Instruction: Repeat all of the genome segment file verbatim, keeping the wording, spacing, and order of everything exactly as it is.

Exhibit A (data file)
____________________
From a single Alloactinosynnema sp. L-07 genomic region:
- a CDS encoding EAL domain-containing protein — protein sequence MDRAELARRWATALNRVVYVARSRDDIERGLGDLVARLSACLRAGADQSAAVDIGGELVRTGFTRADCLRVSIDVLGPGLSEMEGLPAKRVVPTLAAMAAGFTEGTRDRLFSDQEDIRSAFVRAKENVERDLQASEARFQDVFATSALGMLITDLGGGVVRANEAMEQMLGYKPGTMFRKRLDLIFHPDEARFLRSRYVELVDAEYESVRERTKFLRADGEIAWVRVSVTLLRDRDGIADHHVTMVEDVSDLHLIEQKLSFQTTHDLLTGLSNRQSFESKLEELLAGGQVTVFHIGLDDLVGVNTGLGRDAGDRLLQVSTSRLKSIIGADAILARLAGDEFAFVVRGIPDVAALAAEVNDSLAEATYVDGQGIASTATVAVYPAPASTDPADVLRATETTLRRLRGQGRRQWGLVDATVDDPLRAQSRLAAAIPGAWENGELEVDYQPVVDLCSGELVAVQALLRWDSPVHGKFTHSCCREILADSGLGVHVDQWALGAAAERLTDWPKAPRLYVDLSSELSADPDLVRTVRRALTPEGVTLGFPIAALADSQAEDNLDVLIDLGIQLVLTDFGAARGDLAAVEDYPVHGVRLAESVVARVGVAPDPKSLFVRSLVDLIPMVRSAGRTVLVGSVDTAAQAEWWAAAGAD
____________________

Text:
From a single Alloactinosynnema sp. L-07 genomic region:
- a CDS encoding EAL domain-containing protein — protein sequence MDRAELARRWATALNRVVYVARSRDDIERGLGDLVARLSACLRAGADQSAAVDIGGELVRTGFTRADCLRVSIDVLGPGLSEMEGLPAKRVVPTLAAMAAGFTEGTRDRLFSDQEDIRSAFVRAKENVERDLQASEARFQDVFATSALGMLITDLGGGVVRANEAMEQMLGYKPGTMFRKRLDLIFHPDEARFLRSRYVELVDAEYESVRERTKFLRADGEIAWVRVSVTLLRDRDGIADHHVTMVEDVSDLHLIEQKLSFQTTHDLLTGLSNRQSFESKLEELLAGGQVTVFHIGLDDLVGVNTGLGRDAGDRLLQVSTSRLKSIIGADAILARLAGDEFAFVVRGIPDVAALAAEVNDSLAEATYVDGQGIASTATVAVYPAPASTDPADVLRATETTLRRLRGQGRRQWGLVDATVDDPLRAQSRLAAAIPGAWENGELEVDYQPVVDLCSGELVAVQALLRWDSPVHGKFTHSCCREILADSGLGVHVDQWALGAAAERLTDWPKAPRLYVDLSSELSADPDLVRTVRRALTPEGVTLGFPIAALADSQAEDNLDVLIDLGIQLVLTDFGAARGDLAAVEDYPVHGVRLAESVVARVGVAPDPKSLFVRSLVDLIPMVRSAGRTVLVGSVDTAAQAEWWAAAGAD